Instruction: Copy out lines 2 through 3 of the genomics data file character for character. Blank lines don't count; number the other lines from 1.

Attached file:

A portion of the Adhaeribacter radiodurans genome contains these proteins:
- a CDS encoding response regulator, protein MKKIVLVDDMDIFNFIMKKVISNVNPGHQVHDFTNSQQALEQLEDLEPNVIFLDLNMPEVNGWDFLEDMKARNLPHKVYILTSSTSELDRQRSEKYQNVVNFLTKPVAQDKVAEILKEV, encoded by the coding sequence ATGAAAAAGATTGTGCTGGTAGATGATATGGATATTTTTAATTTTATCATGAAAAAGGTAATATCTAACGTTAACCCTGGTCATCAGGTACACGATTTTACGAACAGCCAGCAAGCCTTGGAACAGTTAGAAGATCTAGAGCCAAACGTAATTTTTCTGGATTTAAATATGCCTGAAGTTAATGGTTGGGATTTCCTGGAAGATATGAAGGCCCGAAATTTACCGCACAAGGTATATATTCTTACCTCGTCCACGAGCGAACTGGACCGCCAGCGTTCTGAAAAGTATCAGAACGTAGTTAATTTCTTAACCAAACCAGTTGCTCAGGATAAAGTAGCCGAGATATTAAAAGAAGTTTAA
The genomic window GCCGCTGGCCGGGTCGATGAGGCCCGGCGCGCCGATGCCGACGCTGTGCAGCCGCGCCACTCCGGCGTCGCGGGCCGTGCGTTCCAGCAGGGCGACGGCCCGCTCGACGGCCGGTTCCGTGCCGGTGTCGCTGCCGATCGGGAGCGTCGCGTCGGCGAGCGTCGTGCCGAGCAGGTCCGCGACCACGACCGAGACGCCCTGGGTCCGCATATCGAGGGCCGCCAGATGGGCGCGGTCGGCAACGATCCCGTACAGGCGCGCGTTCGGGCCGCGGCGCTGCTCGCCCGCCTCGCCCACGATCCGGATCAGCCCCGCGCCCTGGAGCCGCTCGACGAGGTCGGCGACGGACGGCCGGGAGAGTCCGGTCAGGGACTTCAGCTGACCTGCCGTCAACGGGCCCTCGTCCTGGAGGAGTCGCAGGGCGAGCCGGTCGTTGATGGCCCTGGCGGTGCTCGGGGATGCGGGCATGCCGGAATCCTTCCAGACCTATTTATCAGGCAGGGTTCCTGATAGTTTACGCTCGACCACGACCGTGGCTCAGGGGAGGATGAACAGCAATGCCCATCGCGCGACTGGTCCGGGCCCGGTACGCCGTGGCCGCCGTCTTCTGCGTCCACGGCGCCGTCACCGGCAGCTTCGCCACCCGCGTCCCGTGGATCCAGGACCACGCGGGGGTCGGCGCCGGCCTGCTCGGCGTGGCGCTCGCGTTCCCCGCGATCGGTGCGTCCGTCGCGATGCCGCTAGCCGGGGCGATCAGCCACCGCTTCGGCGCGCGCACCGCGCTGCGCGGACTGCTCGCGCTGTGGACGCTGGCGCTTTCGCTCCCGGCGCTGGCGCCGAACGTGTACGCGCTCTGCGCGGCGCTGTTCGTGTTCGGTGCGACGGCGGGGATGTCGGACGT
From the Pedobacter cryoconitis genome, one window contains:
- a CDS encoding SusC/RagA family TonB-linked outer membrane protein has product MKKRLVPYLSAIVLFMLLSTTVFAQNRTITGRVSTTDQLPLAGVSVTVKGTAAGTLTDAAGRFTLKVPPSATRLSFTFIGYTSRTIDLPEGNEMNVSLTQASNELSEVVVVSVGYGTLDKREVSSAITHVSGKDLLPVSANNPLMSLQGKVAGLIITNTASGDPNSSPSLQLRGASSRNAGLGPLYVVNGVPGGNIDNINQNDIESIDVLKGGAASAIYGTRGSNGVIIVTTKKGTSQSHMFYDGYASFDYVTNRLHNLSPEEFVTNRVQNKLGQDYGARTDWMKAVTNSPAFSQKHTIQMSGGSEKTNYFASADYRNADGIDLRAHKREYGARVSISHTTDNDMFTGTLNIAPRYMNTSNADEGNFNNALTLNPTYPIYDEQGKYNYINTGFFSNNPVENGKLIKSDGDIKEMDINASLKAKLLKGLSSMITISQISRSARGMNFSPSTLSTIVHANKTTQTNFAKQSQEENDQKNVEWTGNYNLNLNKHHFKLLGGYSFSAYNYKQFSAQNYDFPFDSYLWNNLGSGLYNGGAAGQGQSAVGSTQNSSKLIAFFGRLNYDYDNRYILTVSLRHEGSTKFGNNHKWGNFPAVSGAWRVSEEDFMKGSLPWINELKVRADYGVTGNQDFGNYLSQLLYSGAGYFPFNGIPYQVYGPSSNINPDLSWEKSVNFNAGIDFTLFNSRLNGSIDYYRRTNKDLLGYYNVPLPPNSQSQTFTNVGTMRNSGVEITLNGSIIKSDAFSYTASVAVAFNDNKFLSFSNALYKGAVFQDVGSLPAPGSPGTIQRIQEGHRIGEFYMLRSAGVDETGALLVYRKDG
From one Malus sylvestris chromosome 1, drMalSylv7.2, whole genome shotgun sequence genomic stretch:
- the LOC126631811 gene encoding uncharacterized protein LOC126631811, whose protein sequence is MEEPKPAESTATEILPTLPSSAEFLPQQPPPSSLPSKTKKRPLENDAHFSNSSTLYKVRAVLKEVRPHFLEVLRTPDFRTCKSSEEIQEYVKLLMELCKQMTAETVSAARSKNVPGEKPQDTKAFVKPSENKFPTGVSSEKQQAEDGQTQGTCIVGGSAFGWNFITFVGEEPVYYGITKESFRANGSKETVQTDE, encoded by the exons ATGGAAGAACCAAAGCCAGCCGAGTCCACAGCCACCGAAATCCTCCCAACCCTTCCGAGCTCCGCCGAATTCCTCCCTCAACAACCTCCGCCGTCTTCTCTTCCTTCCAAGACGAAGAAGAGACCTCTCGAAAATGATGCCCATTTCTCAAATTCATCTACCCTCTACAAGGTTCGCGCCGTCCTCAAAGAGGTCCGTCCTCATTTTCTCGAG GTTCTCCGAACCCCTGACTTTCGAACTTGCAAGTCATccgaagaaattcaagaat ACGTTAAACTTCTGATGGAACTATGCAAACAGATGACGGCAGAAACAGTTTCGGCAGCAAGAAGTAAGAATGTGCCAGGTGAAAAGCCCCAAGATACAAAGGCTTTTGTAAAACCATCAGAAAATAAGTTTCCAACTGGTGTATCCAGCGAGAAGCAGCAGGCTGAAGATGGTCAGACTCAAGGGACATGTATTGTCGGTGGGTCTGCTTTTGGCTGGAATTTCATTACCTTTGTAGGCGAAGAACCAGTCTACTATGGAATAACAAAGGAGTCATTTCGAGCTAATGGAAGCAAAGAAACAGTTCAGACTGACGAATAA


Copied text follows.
- a CDS encoding response regulator, protein MKKIVLVDDMDIFNFIMKKVISNVNPGHQVHDFTNSQQALEQLEDLEPNVIFLDLNMPEVNGWDFLEDMKARNLPHKVYILTSSTSELDRQRSEKYQNVVNFLTKPVAQDKVAEILKEV, encoded by the coding sequence ATGAAAAAGATTGTGCTGGTAGATGATATGGATATTTTTAATTTTATCATGAAAAAGGTAATATCTAACGTTAACCCTGGTCATCAGGTACACGATTTTACGAACAGCCAGCAAGCCTTGGAACAGTTAGAAGATCTAGAGCCAAACGTAATTTTTCTGGATTTAAATATGCCTGAAGTTAATGGTTGGGATTTCCTGGAAGATATGAAGGCCCGAAATTTACCGCACAAGGTATATATTCTTACCTCGTCCACGAGCGAACTGGACCGCCAGCGTTCTGAAAAGTATCAGAACGTAGTTAATTTCTTAACCAAACCAGTTGCTCAGGATAAAGTAGCCGAGATATTAAAAGAAGTTTAA
The genomic window GCCGCTGGCCGGGTCGATGAGGCCCGGCGCGCCGATGCCGACGCTGTGCAGCCGCGCCACTCCGGCGTCGCGGGCCGTGCGTTCCAGCAGGGCGACGGCCCGCTCGACGGCCGGTTCCGTGCCGGTGTCGCTGCCGATCGGGAGCGTCGCGTCGGCGAGCGTCGTGCCGAGCAGGTCCGCGACCACGACCGAGACGCCCTGGGTCCGCATATCGAGGGCCGCCAGATGGGCGCGGTCGGCAACGATCCCGTACAGGCGCGCGTTCGGGCCGCGGCGCTGCTCGCCCGCCTCGCCCACGATCCGGATCAGCCCCGCGCCCTGGAGCCGCTCGACGAGGTCGGCGACGGACGGCCGGGAGAGTCCGGTCAGGGACTTCAGCTGACCTGCCGTCAACGGGCCCTCGTCCTGGAGGAGTCGCAGGGCGAGCCGGTCGTTGATGGCCCTGGCGGTGCTCGGGGATGCGGGCATGCCGGAATCCTTCCAGACCTATTTATCAGGCAGGGTTCCTGATAGTTTACGCTCGACCACGACCGTGGCTCAGGGGAGGATGAACAGCAATGCCCATCGCGCGACTGGTCCGGGCCCGGTACGCCGTGGCCGCCGTCTTCTGCGTCCACGGCGCCGTCACCGGCAGCTTCGCCACCCGCGTCCCGTGGATCCAGGACCACGCGGGGGTCGGCGCCGGCCTGCTCGGCGTGGCGCTCGCGTTCCCCGCGATCGGTGCGTCCGTCGCGATGCCGCTAGCCGGGGCGATCAGCCACCGCTTCGGCGCGCGCACCGCGCTGCGCGGACTGCTCGCGCTGTGGACGCTGGCGCTTTCGCTCCCGGCGCTGGCGCCGAACGTGTACGCGCTCTGCGCGGCGCTGTTCGTGTTCGGTGCGACGGCGGGGATGTCGGACGT